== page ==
It Didn't Have to Be This Way - Intercollegiate Studies Institute

It Didn’t Have to Be This Way

Why Boom and Bust Is Unnecessary—and How the Austrian School of Economics Breaks the Cycle

Written by Harry C. Veryser

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“Excellent . . . I highly recommend this book.” —RON PAUL

Why is the boom-and-bust cycle so persistent? Why did economists fail to predict the economic meltdown that began in 2007—or to pull us out of the crisis more quickly? And how can we prevent future calamities?

Mainstream economics has no adequate answers for these questions. This eye-opening book does.

“I am blown away by how much ground Harry Veryser covers in this important book, and how skillfully he covers it.” —THOMAS E. WOODS JR.

“Lively and readable . . . [Veryser shows] how thinkers of the Austrian school of economics, exiled from academia and ignored by policymakers, accurately predicted how the crisis would come.” —THE AMERICAN CONSERVATIVE

 
“The book deserves a vast readership and national discussion.” —FUTURE OF FREEDOM
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“Excellent . . . I highly recommend this book.” —RON PAUL

Why is the boom-and-bust cycle so persistent? Why did economists fail to predict the economic meltdown that began in 2007—or to pull us out of the crisis more quickly? And how can we prevent future calamities?

Mainstream economics has no adequate answers for these pressing questions. To understand how we got here, and how we can ensure prosperity, we must turn to an alternative to the dominant approach: the Austrian School of economics.

Unfortunately, few people have even a vague understanding of the Austrian School, despite the prominence of leading figures such as Nobel Prize winner F. A. Hayek, author of The Road to Serfdom. Harry C. Veryser corrects that problem in this powerful and eye-opening book. In presenting the Austrian School’s perspective, he reveals why the boom-and-bust cycle is unnatural and unnecessary.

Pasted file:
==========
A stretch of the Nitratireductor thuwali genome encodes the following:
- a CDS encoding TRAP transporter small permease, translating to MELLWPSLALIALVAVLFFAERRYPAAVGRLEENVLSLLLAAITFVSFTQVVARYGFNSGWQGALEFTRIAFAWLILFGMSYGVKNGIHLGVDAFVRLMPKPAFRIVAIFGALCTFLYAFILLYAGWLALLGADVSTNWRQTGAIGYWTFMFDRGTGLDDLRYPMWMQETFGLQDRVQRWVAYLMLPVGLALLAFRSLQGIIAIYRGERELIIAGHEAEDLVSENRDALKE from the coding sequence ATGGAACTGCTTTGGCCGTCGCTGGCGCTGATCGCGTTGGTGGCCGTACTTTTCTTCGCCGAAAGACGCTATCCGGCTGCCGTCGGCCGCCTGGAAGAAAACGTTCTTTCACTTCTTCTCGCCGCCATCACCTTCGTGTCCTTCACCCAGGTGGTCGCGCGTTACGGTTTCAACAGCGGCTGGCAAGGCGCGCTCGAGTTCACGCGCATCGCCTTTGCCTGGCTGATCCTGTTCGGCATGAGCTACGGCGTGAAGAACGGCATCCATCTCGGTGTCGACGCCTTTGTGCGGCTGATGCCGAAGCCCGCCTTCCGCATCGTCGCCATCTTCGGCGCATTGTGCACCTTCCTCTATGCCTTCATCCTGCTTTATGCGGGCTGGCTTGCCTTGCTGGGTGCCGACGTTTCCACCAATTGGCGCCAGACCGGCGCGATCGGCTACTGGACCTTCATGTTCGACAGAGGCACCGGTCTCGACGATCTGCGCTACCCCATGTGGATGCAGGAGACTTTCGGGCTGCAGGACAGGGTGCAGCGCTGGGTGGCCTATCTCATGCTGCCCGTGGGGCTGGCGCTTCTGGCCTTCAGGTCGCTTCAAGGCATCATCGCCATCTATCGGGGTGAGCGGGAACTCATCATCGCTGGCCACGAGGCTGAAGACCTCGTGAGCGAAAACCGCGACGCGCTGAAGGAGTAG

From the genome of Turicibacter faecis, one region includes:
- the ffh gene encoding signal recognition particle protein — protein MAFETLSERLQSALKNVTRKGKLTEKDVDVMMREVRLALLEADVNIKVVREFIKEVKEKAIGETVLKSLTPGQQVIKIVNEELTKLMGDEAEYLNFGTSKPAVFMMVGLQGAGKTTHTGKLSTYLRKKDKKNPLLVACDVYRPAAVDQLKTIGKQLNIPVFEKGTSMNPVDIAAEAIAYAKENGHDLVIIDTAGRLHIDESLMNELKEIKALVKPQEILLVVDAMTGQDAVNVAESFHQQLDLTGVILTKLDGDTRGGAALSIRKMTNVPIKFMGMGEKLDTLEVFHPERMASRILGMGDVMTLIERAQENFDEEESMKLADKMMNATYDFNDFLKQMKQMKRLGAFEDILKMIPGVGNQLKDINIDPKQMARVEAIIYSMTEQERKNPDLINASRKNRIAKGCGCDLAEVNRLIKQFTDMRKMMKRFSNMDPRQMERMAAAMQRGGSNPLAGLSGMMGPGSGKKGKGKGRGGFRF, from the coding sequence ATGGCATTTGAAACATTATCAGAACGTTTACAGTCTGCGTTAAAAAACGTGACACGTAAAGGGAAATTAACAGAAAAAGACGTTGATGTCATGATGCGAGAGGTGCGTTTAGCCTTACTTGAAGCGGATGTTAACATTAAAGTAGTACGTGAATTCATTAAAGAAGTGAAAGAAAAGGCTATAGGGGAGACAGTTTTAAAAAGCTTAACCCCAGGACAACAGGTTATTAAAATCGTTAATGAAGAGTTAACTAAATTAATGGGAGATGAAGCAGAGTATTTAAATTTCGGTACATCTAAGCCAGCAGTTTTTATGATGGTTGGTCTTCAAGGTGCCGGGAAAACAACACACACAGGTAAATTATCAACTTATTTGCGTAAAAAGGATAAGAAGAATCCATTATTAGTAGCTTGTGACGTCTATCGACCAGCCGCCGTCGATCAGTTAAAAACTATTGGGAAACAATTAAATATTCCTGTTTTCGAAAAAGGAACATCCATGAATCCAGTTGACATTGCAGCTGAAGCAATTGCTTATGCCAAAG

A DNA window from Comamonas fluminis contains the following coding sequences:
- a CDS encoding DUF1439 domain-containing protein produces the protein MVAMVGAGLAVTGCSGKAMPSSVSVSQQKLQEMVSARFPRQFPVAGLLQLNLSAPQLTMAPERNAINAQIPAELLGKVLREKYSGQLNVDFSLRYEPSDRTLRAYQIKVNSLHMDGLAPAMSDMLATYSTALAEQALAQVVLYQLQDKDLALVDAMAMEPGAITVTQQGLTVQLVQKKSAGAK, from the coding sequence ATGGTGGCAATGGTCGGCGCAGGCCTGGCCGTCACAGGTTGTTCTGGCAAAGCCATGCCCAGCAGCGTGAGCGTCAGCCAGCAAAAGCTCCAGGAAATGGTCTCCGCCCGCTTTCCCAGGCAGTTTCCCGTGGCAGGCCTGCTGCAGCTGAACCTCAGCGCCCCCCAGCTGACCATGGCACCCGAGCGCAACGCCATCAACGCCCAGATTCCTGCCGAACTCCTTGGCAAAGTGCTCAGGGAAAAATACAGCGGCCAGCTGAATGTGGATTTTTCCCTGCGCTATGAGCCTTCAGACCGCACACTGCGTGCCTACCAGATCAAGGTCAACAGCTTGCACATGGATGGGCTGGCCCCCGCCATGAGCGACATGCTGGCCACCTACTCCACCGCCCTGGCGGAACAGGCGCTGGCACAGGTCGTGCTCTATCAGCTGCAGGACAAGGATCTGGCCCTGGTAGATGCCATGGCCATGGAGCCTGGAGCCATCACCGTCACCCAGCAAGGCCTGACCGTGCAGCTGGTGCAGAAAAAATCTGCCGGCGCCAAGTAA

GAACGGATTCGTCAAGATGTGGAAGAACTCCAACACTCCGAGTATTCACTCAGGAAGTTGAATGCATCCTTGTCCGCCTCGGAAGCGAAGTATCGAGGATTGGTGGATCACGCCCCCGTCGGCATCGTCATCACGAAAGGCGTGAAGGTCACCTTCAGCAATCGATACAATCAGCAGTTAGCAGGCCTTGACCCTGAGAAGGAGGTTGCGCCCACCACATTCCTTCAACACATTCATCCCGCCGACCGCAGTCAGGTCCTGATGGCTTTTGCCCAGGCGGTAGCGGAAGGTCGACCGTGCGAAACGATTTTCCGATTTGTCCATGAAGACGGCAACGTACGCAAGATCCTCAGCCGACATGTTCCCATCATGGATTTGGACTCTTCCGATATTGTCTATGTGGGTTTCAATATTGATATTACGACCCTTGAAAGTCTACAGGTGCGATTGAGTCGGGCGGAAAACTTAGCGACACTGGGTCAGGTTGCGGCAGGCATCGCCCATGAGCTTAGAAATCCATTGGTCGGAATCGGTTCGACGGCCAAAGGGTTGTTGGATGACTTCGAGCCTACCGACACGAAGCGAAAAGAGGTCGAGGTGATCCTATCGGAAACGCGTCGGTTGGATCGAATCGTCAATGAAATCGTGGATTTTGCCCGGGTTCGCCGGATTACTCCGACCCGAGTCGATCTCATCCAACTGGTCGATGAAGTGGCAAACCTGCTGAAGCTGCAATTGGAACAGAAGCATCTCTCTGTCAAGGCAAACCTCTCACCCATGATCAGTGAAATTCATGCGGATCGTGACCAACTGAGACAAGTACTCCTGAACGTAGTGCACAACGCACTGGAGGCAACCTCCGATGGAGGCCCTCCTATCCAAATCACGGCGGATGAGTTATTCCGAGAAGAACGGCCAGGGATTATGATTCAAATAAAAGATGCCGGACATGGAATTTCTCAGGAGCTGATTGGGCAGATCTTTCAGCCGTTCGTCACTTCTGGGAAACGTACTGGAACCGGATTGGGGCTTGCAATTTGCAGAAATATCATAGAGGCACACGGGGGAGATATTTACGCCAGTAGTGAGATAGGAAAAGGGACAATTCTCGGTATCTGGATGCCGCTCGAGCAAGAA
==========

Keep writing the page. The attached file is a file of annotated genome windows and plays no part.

Veryser tells the fascinating (but frightening) story of how our modern economic condition developed. The most recent recession, far from being an isolated incident, was part of a larger cycle that has been the scourge of the West for a century—a cycle rooted in government manipulation of markets and currency. The lesson is clear: the devastation of the recent economic crisis—and of stagflation in the 1970s, and of the Great Depression in the 1930s—could have been avoided. It didn’t have to be this way.

Economics is not a mysterious science, Veryser shows. As the Austrian School teaches, it is simply the study of human action. Mainstream economics has failed because it has forgotten this fundamental truth. Economists have tried to put economics on a par with hard sciences like physics, reducing everything to numbers. But their complex mathematical models and cherished theories have only contributed to economic collapse.

As the debate rages over the role of government in the economy, Harry Veryser presents the proper alternative to government interventionist approaches that have proved so ineffective. Too long unappreciated, the Austrian School of economics reveals the crucial conditions for a successful economy and points the way to a free, prosperous, and humane society.

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Reviews